TIME energy

Tesla Could Be Changing the Dynamics of Global Energy

Tesla Model S electric car on display at the 16th Shanghai International Automobile Industry Exhibition in Shanghai on April 20, 2015.
Stringer—AP Tesla Model S electric car on display at the 16th Shanghai International Automobile Industry Exhibition in Shanghai on April 20, 2015.

Tesla’s new batteries could be a game-changer for the economics of battery production

Tesla’s announcement last week about creating a new line of batteries for use by businesses, consumers, and the electrical grid at large is a game-changer for the industry. Currently, when individuals or companies need back-up power, they usually rely on generators. Effective battery storage for large amounts of energy would be a game changer in that it would enable a separation of generation and use of energy produced through clean fuels like solar and wind power.

The big problem with solar and wind right now is that the energy is only useful when it is actually produced and, because a company cannot modify generation to correspond with demand needs, any excess power has to be sold back to the market for immediate use. Tesla’s new batteries could go a long way towards solving this problem. It is likely that Solar City, for example, would be very interested in any home application for large scale battery technology.

The unique differentiator here is not necessarily Tesla’s technology. The company certainly has state of the art tech, but what might make battery production feasible is the economies of scale that Tesla is looking to capture in battery production. Tesla’s new gigafactory will be an enormous production facility when it is completed and the facility should be able to produce 50 GWh of annual battery production eventually. This level of production should enable mass production of batteries at a fraction of the current cost.

But beyond Tesla, these economies of scale could also have benefits for other firms in the same industry. To the extent that Tesla’s production capabilities create new demand for component parts, the result would be lower costs for inputs in batteries. As supply costs fall, battery production costs across the industry would fall also leading to increased quantity demanded by consumers and businesses.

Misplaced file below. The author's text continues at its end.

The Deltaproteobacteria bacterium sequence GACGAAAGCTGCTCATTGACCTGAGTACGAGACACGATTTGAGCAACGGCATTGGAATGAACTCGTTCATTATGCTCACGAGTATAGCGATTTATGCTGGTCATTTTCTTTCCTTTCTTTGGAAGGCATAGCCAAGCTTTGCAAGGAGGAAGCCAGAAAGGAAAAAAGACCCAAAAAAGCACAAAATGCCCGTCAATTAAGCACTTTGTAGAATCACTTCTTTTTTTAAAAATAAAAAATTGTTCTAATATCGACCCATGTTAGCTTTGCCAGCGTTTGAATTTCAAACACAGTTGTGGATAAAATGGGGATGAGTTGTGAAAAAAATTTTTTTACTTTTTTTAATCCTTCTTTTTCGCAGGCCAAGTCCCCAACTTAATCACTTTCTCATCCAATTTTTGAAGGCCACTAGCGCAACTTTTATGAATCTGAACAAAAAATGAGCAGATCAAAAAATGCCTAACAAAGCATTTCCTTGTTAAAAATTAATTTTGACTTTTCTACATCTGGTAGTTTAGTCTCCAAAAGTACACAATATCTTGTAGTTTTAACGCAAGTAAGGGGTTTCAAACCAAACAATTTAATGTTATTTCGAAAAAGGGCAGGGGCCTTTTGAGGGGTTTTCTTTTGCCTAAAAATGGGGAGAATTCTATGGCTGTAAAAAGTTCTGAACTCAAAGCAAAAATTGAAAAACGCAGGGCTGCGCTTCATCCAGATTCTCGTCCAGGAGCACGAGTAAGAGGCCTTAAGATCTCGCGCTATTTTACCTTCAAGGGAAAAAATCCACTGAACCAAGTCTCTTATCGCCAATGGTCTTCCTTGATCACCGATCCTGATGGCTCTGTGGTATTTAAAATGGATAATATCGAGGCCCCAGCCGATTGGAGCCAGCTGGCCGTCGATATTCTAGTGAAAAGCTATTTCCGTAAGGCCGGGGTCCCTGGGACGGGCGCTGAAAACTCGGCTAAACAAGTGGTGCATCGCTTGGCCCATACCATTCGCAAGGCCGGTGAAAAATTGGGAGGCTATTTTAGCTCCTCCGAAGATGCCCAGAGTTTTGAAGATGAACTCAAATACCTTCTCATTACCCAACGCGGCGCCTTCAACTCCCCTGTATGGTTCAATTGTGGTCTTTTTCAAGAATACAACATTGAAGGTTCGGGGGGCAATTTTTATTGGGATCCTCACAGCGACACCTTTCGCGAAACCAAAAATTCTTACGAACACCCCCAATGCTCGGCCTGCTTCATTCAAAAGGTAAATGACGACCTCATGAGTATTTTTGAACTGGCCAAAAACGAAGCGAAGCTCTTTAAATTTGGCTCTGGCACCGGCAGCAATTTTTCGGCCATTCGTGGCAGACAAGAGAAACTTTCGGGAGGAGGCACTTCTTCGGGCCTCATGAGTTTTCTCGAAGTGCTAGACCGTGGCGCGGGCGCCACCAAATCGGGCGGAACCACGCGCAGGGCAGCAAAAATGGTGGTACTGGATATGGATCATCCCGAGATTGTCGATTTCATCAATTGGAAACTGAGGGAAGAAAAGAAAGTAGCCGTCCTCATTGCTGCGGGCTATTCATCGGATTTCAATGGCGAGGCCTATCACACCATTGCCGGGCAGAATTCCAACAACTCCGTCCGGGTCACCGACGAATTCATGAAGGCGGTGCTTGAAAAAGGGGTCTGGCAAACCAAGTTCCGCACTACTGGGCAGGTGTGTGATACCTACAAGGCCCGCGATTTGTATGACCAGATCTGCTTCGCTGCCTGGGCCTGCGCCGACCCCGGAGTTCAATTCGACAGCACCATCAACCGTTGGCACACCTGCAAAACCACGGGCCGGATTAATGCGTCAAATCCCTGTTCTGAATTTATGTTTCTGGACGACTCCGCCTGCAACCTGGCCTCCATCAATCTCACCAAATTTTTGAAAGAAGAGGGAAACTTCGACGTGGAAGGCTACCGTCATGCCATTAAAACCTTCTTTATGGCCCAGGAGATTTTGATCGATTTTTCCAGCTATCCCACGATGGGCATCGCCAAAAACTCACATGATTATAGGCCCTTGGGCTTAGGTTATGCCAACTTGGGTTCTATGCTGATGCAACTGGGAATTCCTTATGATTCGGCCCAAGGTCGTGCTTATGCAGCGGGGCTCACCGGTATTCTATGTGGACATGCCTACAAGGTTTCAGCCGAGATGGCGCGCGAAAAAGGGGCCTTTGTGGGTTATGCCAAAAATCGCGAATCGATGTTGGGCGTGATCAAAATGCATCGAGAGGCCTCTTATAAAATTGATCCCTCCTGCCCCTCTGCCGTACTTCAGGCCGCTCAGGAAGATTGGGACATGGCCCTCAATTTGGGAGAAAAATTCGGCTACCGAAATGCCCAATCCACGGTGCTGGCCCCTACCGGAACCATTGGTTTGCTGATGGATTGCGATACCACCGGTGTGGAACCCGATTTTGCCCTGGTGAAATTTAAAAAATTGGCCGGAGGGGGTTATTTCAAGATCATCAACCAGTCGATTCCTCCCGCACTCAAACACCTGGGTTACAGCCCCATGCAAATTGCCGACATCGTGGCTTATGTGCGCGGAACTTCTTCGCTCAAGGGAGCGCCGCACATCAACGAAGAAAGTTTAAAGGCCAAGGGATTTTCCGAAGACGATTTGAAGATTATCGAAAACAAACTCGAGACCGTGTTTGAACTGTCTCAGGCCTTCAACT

Put differently, when Edison invented the light bulb, the standard method for producing vase shaped glass vessels was very different than what it is today. Producing a vase by traditional glass blowing is expensive and time consuming. So if a person had to make just one or two light bulbs, it would likely take hours of work. Once millions of light bulbs are needed, the process becomes industrialized and the cost per bulb falls to pennies. The same principle applies to the economics of battery production, and that already has even competing producers salivating.

Batteries already may be much more profitable than most people realize, and so if Tesla can open up new markets for its products, it could drive the company’s earnings dramatically higher. The exact level of profit will depend on many different factors of course, but assuming that Tesla can sell its batteries based on charge capacity, then the profits could be astronomical. Tesla recently increased the price on some of its vehicles by $4,000 in concert with a 10KWh increase in battery capacity.

This implies that the company thinks 1KWh of battery capacity is worth roughly $400. 1 GWh is equal to 1 million KWh and Tesla’s new factory should be able to produce 50 GWh annually when at full production. This would, in turn, imply $20B in annual revenue from output produced by the factory. Of course this value will vary dramatically based on many factors including battery size and usage, but the raw figures are mind-boggling nonetheless and suggest the magnitude of the market potential here. Even if Tesla ultimately ends up selling battery capacity for one-tenth this amount, then the result would still be a huge boost to the company’s bottom line.

This article originally appeared on Oilprice.com.

More from Oilprice.com:


Briton Goes on Trial in London for Killing U.S. Soldier in Iraq

The exterior of Woolwich Crown Court in south London.
John Stillwell—PA Photos /Landov The exterior of Woolwich Crown Court in south London.

Anis Abid Sardar allegedly made bombs in Syria that were used against U.S. troops in Baghdad in 2007